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I would strongly recommend those with TiVo's using PowerKEY CableCARD solution reach out to TiVo (open a support case) and ask if TiVo will be impacted, and, if so, whether TiVo will issue such an update. The answer might vary in terms of whether the device is considered legacy. And then get back to this topic with the official reply.
Is this even within TiVo’s power to fix? From the article I read, it seemed clear it was up to the cable card manufacturer or perhaps the cable operator. Nowhere did I see that STB manufacturers had any power to correct the issue, even if they wanted to.
 

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You didn’t say where you live but here in Rochester NY, I just walked in and they gave me a pre-packaged kit with cable card and adapter for my new Edge. I wonder if it’s regional and if there’s enough volume, they’ll keep CC’s. When I turned in a cable box, I noticed it had a CC installed in it, too.
I'm in Charlotte, NC and the friend that still has not acquired a card or tuner is in Columbia, SC. We're still hopeful they eventually ship them. The stores here (at least in Columbia) won't even take your equipment or issue CC related anymore. They insist you go to the UPS store to return equipment and all of their theirs is shipped unless you schedule a service call (for a fee).
 

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I had one of these boxes from Altice (Optimum) and the Tivo cable card stopped working about a year ago. Altice had no interest in fixing it. I switched to FIOS and frankly, their cable software is pretty damn good, maybe better than Tivo. (I still use a Tivo Stream for Netflix, Hulu, and Prime)
FYI. A while back about a year ago Optimum stopped support for their old CC (NDS I think). They required a swap to a Powerkey card. As of today, my Powerkey cards on Optimum are functioning along with tuning adapters for both my Tivo bolt 3gb and HD Homerun.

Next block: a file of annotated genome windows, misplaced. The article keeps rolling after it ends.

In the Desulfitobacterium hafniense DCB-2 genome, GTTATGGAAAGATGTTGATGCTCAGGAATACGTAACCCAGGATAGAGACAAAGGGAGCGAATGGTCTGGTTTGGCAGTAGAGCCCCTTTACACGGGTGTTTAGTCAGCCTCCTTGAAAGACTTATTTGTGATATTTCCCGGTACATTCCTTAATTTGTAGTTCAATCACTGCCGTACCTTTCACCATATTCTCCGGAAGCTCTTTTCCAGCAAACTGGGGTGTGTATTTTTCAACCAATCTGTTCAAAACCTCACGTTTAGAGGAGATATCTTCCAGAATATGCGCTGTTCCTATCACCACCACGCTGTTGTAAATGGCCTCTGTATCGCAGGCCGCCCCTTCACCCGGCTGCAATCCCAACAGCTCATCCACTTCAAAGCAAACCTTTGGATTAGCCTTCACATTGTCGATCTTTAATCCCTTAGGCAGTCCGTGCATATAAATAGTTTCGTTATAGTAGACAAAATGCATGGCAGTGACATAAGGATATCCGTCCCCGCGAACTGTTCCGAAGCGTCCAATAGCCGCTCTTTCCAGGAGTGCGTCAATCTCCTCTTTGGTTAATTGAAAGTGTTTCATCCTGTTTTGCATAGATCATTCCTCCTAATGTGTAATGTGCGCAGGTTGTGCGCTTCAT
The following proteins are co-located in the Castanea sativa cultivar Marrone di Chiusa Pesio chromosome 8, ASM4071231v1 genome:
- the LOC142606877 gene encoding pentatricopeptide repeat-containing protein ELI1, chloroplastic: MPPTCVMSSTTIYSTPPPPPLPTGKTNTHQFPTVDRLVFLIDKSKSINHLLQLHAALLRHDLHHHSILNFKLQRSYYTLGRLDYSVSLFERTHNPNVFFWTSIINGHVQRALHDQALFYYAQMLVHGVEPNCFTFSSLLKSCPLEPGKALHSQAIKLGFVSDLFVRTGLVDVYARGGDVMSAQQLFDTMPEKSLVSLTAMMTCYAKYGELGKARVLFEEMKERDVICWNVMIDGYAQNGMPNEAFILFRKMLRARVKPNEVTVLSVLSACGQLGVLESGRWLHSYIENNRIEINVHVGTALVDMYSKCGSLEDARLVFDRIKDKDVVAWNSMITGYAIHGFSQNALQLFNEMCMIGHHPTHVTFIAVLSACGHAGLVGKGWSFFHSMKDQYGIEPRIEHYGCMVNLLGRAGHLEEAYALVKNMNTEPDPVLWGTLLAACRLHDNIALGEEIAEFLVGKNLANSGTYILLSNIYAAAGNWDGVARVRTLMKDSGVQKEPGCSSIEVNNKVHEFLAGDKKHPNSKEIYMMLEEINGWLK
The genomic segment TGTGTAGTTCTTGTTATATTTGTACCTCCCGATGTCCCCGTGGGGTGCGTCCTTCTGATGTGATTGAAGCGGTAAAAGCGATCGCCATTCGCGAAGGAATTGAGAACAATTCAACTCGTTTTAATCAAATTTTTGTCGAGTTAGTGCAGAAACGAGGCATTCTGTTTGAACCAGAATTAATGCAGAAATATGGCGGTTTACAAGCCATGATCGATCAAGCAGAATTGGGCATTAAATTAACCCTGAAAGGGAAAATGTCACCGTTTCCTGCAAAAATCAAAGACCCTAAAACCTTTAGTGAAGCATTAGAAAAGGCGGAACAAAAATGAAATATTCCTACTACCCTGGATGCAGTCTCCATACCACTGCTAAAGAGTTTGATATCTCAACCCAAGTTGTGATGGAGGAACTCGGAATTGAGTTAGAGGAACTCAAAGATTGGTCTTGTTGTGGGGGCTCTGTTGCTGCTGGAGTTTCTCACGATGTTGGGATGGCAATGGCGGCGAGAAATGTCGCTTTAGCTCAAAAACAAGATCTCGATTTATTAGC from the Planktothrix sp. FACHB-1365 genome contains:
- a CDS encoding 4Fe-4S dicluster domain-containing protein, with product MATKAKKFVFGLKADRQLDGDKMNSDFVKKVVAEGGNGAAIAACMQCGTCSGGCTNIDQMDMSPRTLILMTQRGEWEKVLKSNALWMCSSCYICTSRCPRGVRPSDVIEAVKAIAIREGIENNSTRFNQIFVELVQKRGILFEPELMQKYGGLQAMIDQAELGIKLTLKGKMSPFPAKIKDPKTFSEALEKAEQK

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Is this even within TiVo’s power to fix? From the article I read, it seemed clear it was up to the cable card manufacturer or perhaps the cable operator. Nowhere did I see that STB manufacturers had any power to correct the issue, even if they wanted to.
The vendor who owns the PowerKey access talked about upgrades to the conditional access system. There are a couple of parts of the entire system, one in the CableCARD itself, and one in the host. Either, or both, may be impacted (and workaround in one might mitigate against issues in the other).

CableCARD vendors typically have a contractional obligation to support their firmware for many many decades. If this was just a CableCARD firmware issue it would be expected the vendor will update the firmware and all would be well, but the article explicitly called out TiVo as being impacted, so either the article is not entirely accurate (which would not be at all surprising), or TiVo has some work to do, too.

Calling TiVo and opening a case will likely not get any better answer than "we are looking at it", but we don't know until customers with a contract and use PowerKey call and report here.